The Hall Of Old And Pretty Good

It started with a simple statement from my friend, Peter.

“I think that too many players are getting into the Hall of Fame these days.”

We launched into a spirited discussion of the qualifications a player should have to enter the Hall of Fame. Eventually, we agreed that there probably ought to be some cutoff around needing to be in the top X percentile of the league to make it.

I realized that, in a way, we could try to quantify if that’s been true to this point. At the least, we could look to see how many players active in a given season eventually made the Hall of Fame – not the same thing, but an interesting view. I compiled data charting the growth of the league in terms of players and teams, and then looked at HOF inductees’ careers from their inaugural year to their last playing year. All data is from Basketball Reference or Stathead unless otherwise noted.

A few caveats:

  • This analysis will include some people, such as Rick Adelman, who played in the NBA but weren’t inducted as a player (he was inducted as a coach). There aren’t many like that, but there are a few, and they did make the HOF. After internal debate, I decided to include them (the fact that excluding them would’ve taken me a lot longer certainly did not factor into that decision).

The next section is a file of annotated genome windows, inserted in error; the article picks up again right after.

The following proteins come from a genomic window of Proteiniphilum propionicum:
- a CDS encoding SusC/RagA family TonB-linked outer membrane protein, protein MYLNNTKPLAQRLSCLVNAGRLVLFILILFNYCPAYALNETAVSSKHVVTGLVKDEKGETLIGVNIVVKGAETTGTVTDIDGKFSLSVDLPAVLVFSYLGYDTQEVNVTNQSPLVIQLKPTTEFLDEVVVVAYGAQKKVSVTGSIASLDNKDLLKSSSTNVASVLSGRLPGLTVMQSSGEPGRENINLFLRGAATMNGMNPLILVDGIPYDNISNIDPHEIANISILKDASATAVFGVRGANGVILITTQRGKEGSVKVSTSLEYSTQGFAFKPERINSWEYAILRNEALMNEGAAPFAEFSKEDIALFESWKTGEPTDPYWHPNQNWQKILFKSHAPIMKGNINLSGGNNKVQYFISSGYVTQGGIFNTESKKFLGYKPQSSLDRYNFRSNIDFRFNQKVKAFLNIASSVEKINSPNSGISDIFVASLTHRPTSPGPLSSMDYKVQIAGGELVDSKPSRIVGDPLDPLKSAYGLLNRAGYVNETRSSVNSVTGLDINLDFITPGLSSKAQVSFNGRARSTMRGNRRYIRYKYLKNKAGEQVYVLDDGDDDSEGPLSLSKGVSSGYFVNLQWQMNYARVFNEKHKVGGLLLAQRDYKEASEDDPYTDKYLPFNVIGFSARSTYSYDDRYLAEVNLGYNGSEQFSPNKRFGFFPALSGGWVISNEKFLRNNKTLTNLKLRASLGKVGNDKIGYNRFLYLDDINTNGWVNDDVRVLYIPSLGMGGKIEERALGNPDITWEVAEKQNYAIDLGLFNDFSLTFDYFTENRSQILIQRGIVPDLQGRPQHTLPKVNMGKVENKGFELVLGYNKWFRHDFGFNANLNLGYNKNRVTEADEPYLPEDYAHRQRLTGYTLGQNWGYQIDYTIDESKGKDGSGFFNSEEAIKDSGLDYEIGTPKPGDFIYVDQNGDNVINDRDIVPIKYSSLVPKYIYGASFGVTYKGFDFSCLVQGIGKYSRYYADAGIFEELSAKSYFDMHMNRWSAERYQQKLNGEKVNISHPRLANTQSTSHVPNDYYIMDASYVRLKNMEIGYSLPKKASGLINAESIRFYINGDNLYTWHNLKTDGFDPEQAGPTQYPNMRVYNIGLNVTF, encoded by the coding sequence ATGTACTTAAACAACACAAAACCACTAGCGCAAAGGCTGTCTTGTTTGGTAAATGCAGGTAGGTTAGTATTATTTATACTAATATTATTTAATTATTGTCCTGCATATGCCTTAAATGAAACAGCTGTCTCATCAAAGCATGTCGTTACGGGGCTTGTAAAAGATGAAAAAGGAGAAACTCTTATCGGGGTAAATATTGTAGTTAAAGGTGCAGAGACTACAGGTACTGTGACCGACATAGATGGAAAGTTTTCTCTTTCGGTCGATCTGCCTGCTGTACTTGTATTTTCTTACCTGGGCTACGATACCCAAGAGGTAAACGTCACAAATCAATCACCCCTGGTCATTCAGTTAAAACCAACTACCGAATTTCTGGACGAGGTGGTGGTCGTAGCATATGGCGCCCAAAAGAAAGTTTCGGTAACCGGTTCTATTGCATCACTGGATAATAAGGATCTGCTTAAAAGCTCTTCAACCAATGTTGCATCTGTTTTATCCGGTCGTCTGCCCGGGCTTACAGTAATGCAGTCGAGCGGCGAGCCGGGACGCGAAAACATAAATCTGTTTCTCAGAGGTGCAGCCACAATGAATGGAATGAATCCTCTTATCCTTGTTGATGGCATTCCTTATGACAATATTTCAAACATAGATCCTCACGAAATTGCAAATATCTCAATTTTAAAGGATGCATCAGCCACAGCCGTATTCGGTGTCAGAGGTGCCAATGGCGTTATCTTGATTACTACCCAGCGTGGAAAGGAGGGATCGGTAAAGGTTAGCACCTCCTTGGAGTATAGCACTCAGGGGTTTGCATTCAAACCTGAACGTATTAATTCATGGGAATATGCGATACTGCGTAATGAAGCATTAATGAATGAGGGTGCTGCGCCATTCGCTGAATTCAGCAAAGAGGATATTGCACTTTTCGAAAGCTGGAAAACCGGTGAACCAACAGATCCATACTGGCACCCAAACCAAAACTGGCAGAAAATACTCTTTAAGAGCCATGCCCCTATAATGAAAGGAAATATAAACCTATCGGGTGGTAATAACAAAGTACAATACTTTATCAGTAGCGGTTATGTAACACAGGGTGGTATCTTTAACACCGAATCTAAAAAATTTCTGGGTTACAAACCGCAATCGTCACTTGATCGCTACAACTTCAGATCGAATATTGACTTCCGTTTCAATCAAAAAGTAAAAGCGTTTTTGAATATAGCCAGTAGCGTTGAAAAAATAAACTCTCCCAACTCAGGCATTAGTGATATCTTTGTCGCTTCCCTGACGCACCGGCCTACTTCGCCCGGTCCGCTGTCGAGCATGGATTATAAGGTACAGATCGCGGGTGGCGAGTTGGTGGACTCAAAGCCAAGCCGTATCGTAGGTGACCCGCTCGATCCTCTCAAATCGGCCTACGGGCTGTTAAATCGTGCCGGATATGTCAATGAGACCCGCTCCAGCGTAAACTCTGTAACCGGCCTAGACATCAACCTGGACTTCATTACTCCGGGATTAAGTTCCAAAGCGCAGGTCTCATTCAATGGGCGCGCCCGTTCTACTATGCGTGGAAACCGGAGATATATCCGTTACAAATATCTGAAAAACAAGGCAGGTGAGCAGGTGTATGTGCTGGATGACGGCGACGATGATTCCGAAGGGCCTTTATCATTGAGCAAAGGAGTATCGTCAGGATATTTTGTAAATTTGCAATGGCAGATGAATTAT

• I used the players’ first and final years of their careers to determine if they were “active” that year, which led to a slight overcounting. For example, Michael Jordan counts as an active HOFer even during his Chicago retirement years since he eventually returned to the league. I wasn’t going to go through and look at every individual player to see if injuries, wars, playing overseas, or temporary retirements were causing problems, so sue me. See the footnotes for an example.
  • There is currently a four-year waiting period post-retirement for former players to be eligible, which is a significant part of why active HOFers tail off so much in recent years.

With that out of the way and an acknowledgment that this is slightly overcounting in ways that won’t impact the narrative here, let’s take a peek at the data.